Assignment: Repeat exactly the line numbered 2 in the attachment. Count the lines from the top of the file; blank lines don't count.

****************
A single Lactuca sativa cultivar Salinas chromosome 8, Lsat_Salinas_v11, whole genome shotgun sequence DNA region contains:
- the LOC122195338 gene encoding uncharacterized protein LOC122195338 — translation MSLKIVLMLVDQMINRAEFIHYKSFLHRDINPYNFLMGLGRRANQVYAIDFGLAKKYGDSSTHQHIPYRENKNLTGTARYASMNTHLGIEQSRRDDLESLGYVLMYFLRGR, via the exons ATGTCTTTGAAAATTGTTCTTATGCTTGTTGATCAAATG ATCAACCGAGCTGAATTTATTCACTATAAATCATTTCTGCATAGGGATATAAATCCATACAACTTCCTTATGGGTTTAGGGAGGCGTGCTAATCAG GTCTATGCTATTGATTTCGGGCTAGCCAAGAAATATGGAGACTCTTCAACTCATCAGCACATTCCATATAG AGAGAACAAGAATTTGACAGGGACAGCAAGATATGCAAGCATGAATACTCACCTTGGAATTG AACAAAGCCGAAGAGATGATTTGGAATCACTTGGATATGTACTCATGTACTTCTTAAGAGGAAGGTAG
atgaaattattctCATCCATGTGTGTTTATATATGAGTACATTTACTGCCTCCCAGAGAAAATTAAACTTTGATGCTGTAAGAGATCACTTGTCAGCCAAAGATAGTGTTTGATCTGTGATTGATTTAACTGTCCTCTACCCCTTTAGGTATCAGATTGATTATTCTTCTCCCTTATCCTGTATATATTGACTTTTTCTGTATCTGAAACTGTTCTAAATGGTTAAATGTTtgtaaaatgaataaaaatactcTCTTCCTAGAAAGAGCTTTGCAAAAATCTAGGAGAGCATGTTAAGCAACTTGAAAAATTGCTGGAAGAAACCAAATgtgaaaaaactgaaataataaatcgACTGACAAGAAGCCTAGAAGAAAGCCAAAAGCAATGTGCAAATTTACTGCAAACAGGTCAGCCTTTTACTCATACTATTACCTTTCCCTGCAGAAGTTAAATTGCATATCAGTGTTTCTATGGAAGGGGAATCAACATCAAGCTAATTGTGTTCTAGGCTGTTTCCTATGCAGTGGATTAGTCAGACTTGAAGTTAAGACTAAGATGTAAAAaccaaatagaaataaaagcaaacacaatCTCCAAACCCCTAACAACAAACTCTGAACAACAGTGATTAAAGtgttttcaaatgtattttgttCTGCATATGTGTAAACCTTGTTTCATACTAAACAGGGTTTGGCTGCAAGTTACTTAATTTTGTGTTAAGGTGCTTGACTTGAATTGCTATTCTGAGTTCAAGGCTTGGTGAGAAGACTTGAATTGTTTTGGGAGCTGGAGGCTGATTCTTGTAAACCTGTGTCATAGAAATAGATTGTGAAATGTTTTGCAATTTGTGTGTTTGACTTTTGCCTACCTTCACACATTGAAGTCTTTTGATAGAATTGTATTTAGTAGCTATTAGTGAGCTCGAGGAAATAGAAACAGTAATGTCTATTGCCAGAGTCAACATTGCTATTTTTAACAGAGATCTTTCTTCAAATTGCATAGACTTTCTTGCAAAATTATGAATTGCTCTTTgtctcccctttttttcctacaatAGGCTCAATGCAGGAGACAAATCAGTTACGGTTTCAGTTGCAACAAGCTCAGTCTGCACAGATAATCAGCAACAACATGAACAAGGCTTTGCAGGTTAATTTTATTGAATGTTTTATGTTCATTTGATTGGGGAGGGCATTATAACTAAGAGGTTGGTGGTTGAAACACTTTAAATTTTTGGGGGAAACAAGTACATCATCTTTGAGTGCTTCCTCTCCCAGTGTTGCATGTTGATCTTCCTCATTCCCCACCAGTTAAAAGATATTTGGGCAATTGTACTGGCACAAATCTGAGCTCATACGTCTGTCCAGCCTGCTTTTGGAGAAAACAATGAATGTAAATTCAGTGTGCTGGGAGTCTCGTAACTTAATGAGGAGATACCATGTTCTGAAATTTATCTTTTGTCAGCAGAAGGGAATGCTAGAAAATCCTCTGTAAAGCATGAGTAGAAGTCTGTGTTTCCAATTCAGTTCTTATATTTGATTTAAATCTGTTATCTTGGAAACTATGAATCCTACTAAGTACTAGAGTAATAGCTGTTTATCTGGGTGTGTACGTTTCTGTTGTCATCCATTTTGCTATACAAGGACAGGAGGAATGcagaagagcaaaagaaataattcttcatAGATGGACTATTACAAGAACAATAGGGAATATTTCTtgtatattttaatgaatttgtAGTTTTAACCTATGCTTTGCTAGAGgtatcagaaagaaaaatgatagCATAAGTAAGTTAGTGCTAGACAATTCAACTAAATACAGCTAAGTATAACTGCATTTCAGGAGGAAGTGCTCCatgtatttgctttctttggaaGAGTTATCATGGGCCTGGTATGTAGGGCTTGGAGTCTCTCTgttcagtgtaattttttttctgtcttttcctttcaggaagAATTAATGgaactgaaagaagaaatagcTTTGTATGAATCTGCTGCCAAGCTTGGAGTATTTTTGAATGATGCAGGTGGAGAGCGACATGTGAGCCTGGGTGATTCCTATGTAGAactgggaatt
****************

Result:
- the LOC122195338 gene encoding uncharacterized protein LOC122195338 — translation MSLKIVLMLVDQMINRAEFIHYKSFLHRDINPYNFLMGLGRRANQVYAIDFGLAKKYGDSSTHQHIPYRENKNLTGTARYASMNTHLGIEQSRRDDLESLGYVLMYFLRGR, via the exons ATGTCTTTGAAAATTGTTCTTATGCTTGTTGATCAAATG ATCAACCGAGCTGAATTTATTCACTATAAATCATTTCTGCATAGGGATATAAATCCATACAACTTCCTTATGGGTTTAGGGAGGCGTGCTAATCAG GTCTATGCTATTGATTTCGGGCTAGCCAAGAAATATGGAGACTCTTCAACTCATCAGCACATTCCATATAG AGAGAACAAGAATTTGACAGGGACAGCAAGATATGCAAGCATGAATACTCACCTTGGAATTG AACAAAGCCGAAGAGATGATTTGGAATCACTTGGATATGTACTCATGTACTTCTTAAGAGGAAGGTAG